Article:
Women’s football coach Dennerby blames AFC of “destroying team’s dreams”

Getting into the forensic details of the bubble breach like a cop that he once was, a visibly shattered India coach Thomas Dennerby blamed the Asian Football Confederation (AFC) for ‘destroying’ his team’s dream.

In a no-holds-barred interaction, the 62-year-old Swede said the continental body was ‘unprofessional’ in the manner in which the bio-bubble was handled, accused them of a delay in informing about the positive cases at the Indian team hotel and being unwilling to engage in a ‘solution-oriented’ discussion.

On Sunday, India were forced to withdraw from the Asian Cup after the team could not name at least 13 players, mandatory as per rules, for their Group A match against Chinese Taipei following a Covid-19 outbreak within the squad. As on Wednesday, Dennerby said 19 players and six officials were infected.

Speaking from his hotel room in Navi Mumbai, where the entire team is in isolation, Dennerby said the team and the All India Football Federation (AIFF) could’ve done nothing more in terms of taking precautions. “Honestly, we are not happy with the AFC’s tournament organisation and lack of solution. In one way, it destroyed our dreams,” he said.

The 12-nation competition is being held across three venues in Mumbai, Navi Mumbai and Pune. A Local Organising Committee was managing the on-ground logistics in the build-up to the tournament but it is learnt that the team hotels were chosen by the AFC following an inspection and the bio-bubble protocols, too, were set by them.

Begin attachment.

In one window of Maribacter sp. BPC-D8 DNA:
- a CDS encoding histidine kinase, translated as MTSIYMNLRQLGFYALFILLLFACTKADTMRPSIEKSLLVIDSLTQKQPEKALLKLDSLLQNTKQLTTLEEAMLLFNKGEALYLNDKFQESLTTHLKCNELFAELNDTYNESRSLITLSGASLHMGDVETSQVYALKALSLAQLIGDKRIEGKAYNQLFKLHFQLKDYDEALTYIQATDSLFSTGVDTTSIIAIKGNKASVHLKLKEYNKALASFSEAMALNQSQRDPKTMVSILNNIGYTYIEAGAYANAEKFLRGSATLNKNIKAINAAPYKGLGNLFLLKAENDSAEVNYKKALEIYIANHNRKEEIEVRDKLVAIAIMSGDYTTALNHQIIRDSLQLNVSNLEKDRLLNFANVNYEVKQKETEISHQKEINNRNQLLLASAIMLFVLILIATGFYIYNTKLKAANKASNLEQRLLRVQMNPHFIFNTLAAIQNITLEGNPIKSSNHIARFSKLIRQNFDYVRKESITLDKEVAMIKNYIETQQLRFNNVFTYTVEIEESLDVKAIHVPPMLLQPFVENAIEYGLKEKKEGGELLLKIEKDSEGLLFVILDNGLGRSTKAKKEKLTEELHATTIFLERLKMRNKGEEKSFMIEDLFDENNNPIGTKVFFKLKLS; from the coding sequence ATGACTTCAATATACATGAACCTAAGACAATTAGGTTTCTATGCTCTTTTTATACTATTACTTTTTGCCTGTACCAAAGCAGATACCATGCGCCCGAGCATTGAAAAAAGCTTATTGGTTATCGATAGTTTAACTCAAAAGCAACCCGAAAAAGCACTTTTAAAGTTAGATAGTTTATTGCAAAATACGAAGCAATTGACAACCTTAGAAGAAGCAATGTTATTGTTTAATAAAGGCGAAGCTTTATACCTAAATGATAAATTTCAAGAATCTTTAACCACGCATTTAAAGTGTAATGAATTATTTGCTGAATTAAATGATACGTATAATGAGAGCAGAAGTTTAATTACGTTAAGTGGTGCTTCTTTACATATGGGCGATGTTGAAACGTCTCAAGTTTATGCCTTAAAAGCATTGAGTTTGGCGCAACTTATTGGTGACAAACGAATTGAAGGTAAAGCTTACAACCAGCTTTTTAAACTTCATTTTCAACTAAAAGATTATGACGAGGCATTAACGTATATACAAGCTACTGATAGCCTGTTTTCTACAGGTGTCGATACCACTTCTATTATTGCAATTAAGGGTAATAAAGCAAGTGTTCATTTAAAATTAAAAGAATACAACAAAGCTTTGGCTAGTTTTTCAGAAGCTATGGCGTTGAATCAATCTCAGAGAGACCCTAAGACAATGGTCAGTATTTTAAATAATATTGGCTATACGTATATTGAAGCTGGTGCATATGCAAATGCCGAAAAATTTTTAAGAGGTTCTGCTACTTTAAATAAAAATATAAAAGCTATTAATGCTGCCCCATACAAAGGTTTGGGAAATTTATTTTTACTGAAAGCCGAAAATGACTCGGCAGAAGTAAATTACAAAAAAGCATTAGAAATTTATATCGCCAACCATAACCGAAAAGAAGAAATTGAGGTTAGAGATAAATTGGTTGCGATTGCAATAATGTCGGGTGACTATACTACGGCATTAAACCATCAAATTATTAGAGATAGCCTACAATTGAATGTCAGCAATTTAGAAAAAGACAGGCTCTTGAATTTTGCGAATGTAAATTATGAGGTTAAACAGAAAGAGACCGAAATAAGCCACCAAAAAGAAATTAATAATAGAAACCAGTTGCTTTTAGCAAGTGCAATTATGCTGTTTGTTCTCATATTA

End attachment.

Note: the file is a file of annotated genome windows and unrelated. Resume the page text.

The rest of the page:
Dennerby gave a day-by-day report of the team’s activities from the time they landed in Mumbai on January 13. The team had taken a commercial flight into Mumbai from Kochi.

Once all players tested negative, the team held its first training session on the evening of January 14. On January 16, the first case of Covid in a squad player who had entered the bubble by then, was reported within the team. Then, on January 18 when everyone had to undergo a mandatory pre-match RT-PCR test, the team’s physio, strength and conditioning coach, and one player tested positive.

The physio and the strength and conditioning coach, Dennerby added, had been working closely with the hotel staff, which was tested on January 17. This was ominous given that the support staff interacts with most team members. Seven staff members were infected, the 62-year-old Swede said, but the hotel was informed only on January 19, even though the AFC knew it a day prior.

“Did they understand this was not good? The AFC should have called the hotel directly and asked the (infected members) to leave and have no contact with the players. But they did not, that was a mistake. I think that was an unprofessional way to handle it in an AFC bubble, no explanation can be good enough.”

India played out a goalless draw against Iran. (File)

The situation worsened for India after the goalless draw against Iran, he said, adding that ‘not many players were feeling good’. The following day, on January 21, the players were tested again ahead of their match two days later and that resulted in seven more positive cases. In the interim, two players suffered fractures, thus ruling them out of the competition and further reducing India’s playing options.